Johs Edelson | AFP | Getty Images
Burned out vehicles are surrounded by smoldering rubble while firefighters continue to battle the Valley fire in Middletown, California on September 13, 2015. The governor of California declared a state of emergency Sunday as raging wildfires spread in the northern part of the drought-ridden US state, forcing thousands to flee the flames.

"I don't think anybody doubts that the cost of fighting fires has gone up," said Debbie Miley, executive director of the National Wildfire Suppression Association (NWSA), a trade group for private wildfire fighters. "We believe that they should apply for that funding after it's spent versus having it up front."

In fiscal year 2014, the Forest Service spent about $1.2 billion on fire suppression, and more than 40 percent of that—$502 million—went to private contractors, according to Jones. That includes the ground crews and other service providers represented by the NWSA, as well as more than $300 million for contract air tankers and helicopters. (it doesn't include contracts with other agencies or states). Contractors are relied upon to fill in when government staff and resources have been stretched thin.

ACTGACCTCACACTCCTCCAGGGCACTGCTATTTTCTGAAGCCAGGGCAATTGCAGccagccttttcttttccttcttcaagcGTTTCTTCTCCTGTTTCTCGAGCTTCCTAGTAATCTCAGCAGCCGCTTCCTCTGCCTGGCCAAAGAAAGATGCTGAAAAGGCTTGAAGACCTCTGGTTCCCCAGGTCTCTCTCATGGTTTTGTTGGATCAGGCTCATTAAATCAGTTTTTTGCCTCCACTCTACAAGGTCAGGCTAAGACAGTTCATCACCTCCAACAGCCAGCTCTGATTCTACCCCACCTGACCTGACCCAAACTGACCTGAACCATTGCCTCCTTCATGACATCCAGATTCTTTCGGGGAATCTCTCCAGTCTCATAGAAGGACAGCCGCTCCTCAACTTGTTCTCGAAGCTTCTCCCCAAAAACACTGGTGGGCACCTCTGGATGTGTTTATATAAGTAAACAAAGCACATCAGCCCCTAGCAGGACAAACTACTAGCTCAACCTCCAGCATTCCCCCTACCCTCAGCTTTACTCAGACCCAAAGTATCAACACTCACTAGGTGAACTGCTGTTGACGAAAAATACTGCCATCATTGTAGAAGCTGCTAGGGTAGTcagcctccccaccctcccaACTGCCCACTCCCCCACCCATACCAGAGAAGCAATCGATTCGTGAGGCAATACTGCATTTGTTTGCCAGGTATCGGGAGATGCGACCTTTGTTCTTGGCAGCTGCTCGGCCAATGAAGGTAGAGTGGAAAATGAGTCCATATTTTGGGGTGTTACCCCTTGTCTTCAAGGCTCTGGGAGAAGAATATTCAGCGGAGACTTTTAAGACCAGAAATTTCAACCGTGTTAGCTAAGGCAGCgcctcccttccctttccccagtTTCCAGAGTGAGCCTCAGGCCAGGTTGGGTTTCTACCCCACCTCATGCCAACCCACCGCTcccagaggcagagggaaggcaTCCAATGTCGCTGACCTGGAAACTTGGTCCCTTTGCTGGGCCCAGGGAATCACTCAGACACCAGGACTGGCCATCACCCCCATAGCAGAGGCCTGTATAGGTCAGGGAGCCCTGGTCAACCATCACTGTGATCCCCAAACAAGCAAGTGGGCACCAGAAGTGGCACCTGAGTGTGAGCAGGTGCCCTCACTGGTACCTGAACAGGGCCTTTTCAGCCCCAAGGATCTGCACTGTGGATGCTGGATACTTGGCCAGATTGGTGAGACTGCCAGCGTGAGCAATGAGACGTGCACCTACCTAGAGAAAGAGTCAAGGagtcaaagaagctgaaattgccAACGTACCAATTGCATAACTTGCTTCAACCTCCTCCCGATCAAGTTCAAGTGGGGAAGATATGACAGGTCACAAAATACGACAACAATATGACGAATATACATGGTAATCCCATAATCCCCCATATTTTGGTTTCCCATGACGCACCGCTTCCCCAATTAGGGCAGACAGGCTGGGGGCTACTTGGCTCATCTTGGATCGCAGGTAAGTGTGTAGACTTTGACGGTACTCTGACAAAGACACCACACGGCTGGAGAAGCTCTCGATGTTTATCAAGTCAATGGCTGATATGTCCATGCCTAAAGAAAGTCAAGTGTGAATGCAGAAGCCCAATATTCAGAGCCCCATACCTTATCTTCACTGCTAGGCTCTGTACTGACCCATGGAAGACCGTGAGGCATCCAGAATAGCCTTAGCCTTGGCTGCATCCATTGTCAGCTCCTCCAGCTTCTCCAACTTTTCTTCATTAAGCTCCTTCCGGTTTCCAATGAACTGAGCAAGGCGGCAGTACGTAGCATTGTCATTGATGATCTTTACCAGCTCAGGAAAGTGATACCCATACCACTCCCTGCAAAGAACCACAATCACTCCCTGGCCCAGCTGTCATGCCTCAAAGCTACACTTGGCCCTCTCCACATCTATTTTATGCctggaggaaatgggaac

Another part of the increase in costs is more homes in the line of danger.

According to a study by Headwaters Economics, 60 percent of homes that have been built since 1990 have been in the "wildland-urban interface," the areas where America's wild areas and residential areas meet, converting areas that could have safely burned into areas that need to be fiercely protected at a rate of about 4,000 acres a day.

Keeping those homes from burning accounts for between 30 percent and 95 percent of firefighting costs—depending on who you ask. And it's only going to get worse as we expand our living space into the backcountry.